Markov’s Razor

December 3, 2007

So I came across this interesting set of posts on the cognitive development of political behaviors (via Sara at Orcinus). I thought it was fascinating, although I don’t have the background in cognitive psychology to really evaluate the claims. What struck me, though, was the description of “levels” of thinking which were purely sequential. What would it be like to have such a mindset? Furthermore, would the predominance of sequential thinkers explain the awful post-9/11 atmosphere, in which anyone whose answer to “Why?” went deeper than, “Because they hate freedom,” was branded a traitor, in league with the terrorists?

I’ve come up with a handy shorthand for this mindset: sequential thinkers live life according to Markov’s Razor. (Yes, I just now made that up.) You may be familiar with Occam’s Razor: “the simplest solution is the best.” My definition of Markov’s razor is: “the simplest unitary solution that is also independent of all previous events is the best.” (I’m open to better phrasing.)

In other words, if you view your life as a simple sequence, then causality becomes a Markov chain, with each effect having only one cause. Looking to explain an event, you instinctively seek out the reason that has both the most explanatory power *and* is closest in time to the event. Having found a cause, then it becomes the entirety of the explanation. Any further attempt to dig actually *is* wrong, since events can only have one explanation.

What’s more, by Markov’s Razor, the prior history of *that* cause (what caused the cause) is independent of the current event. That is, once you’ve found the explanation, there is no reason to go further into the past. The terrorists were bad men who hated us for our freedom. What made them bad men? Irrelevant. They were bad. Why do they hate us for our freedom? Not important. If you ask these questions, then it is because you are seeking to supplant the cause. Seeking to explain the terrorist behavior breaks the Markov chain, because if they had reasons that were more complex, then the fact that they were bad men ceases to be the cause. In fact, in a sequential mind, if an explanation for their behavior exists, then it in fact becomes a justification for it.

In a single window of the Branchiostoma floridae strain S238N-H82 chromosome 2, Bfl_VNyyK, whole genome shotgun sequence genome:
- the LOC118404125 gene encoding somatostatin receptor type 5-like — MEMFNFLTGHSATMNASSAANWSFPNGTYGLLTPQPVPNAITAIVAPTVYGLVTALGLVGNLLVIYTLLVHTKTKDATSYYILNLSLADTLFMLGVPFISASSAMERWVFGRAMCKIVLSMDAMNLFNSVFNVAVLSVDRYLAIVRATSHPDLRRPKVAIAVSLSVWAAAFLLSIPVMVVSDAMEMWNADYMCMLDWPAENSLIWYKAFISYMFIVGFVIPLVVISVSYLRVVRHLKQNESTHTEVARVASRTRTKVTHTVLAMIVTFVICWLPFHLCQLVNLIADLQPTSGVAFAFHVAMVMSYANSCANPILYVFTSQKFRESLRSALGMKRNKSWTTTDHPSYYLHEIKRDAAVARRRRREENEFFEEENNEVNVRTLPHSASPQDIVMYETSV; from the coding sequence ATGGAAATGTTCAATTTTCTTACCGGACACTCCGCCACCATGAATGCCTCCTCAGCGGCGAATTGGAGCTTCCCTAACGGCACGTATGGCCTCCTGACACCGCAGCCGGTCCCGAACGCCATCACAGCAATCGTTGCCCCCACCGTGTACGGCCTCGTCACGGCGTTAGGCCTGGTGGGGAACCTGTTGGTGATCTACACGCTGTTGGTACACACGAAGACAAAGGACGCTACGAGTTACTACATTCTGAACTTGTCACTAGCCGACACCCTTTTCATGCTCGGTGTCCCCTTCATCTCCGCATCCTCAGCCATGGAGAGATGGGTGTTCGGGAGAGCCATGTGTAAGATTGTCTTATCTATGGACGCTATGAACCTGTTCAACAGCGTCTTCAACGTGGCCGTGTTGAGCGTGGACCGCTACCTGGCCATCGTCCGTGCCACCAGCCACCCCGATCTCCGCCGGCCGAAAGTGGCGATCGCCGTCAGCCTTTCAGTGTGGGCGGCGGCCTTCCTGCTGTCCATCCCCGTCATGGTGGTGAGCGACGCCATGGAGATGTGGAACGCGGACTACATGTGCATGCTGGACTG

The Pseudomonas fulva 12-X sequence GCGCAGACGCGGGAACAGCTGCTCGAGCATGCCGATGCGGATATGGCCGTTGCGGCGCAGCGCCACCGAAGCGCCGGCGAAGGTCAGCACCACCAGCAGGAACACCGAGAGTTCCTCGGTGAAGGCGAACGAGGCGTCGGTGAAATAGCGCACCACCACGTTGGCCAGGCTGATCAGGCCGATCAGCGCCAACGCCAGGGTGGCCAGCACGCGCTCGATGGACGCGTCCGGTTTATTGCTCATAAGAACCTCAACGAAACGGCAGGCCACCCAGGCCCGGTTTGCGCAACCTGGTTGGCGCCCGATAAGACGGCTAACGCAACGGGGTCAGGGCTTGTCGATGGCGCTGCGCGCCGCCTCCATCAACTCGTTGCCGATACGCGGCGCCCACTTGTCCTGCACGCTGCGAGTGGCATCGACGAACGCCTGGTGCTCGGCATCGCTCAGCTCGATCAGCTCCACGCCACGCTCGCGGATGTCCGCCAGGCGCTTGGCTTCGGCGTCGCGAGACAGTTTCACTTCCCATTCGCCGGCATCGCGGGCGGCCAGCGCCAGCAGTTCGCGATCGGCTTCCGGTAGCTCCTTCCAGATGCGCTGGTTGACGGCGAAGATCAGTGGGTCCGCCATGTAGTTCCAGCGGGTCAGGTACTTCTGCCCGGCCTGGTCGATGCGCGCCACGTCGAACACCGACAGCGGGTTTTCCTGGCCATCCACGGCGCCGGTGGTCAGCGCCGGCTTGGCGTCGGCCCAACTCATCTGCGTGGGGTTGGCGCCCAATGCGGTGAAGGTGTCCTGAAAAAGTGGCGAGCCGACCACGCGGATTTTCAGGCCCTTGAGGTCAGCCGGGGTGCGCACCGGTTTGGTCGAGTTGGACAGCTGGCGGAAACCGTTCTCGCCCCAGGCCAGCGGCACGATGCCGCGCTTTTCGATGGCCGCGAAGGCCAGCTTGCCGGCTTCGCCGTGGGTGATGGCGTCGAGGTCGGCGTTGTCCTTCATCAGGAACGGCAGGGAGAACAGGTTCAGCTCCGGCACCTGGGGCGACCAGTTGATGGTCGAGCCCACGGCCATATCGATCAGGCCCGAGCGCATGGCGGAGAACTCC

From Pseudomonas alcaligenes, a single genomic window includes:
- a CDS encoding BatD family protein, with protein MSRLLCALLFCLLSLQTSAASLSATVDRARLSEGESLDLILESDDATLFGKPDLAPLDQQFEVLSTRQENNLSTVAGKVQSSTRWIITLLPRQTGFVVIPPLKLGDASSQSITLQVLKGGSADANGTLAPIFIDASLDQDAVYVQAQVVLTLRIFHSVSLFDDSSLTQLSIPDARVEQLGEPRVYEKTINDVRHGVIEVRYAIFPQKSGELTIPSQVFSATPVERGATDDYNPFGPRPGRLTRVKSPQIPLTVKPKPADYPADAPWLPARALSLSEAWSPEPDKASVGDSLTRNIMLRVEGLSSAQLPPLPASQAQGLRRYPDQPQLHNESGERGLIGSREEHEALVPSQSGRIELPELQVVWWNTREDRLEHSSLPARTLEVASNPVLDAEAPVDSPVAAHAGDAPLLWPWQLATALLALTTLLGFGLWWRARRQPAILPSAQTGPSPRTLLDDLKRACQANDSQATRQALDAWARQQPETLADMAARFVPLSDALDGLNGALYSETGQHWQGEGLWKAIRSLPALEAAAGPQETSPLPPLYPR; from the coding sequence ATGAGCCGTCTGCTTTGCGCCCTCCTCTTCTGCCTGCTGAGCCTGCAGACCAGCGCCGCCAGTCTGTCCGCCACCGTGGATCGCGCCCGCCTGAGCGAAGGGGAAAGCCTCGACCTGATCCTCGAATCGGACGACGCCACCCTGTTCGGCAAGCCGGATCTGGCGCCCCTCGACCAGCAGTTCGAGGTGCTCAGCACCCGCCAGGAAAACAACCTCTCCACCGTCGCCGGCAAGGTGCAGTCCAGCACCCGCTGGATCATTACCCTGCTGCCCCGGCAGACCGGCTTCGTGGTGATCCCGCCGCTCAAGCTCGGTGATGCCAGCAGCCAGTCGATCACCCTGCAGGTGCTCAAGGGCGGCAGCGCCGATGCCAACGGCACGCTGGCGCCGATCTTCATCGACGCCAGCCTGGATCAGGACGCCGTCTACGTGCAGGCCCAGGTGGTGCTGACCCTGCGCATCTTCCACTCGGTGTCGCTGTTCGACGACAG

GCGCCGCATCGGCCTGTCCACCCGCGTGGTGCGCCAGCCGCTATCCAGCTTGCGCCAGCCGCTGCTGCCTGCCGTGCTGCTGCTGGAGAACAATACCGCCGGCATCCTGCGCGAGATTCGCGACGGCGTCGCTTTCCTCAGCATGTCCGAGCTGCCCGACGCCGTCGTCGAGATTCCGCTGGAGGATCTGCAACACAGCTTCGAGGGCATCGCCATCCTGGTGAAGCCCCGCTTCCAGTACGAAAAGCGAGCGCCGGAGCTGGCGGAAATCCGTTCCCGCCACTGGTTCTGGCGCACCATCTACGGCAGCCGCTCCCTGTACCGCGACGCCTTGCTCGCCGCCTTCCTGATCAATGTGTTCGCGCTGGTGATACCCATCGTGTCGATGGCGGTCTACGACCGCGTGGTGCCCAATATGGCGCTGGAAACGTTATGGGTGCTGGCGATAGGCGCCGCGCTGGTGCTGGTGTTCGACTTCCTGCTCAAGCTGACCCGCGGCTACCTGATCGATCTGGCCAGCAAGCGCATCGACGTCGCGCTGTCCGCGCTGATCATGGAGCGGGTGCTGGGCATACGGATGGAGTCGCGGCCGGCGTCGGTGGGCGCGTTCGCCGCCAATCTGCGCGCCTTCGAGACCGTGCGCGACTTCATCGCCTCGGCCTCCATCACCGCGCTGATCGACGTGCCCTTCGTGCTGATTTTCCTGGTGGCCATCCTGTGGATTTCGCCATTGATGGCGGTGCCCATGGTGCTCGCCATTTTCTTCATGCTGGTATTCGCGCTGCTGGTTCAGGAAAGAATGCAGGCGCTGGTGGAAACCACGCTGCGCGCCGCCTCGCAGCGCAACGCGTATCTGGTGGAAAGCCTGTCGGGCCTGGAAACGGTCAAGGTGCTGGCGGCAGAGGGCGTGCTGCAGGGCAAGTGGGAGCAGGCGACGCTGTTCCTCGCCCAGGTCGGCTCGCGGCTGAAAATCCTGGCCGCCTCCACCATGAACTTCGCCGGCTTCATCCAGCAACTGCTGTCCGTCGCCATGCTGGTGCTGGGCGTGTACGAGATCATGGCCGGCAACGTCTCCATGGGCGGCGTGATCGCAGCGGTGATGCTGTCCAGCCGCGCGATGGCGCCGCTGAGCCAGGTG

I dunno. This kind of Markov chain-based reasoning seems to explain a lot. Criminal behavior, for example, shouldn’t be examined, because explanation is an excuse. One cut of Markov’s Razor, and poverty, drug abuse, mental health, can all be ignored societally, because *criminals are bad people*. If you explain *why* someone turns to crime, then that is exactly the same as *excusing* them.

Looking for root causes to address is a waste of time and money. We should just find all the bad people, and prevent them from doing bad things.

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One Response to “Markov’s Razor”

  1. And then we end up with “future crime” as per Minority Report. I came here searching for markovs razor, as I had accidentally conflated Markov chains and Occam’s Razor. I like your explanation though, I think it fits well.

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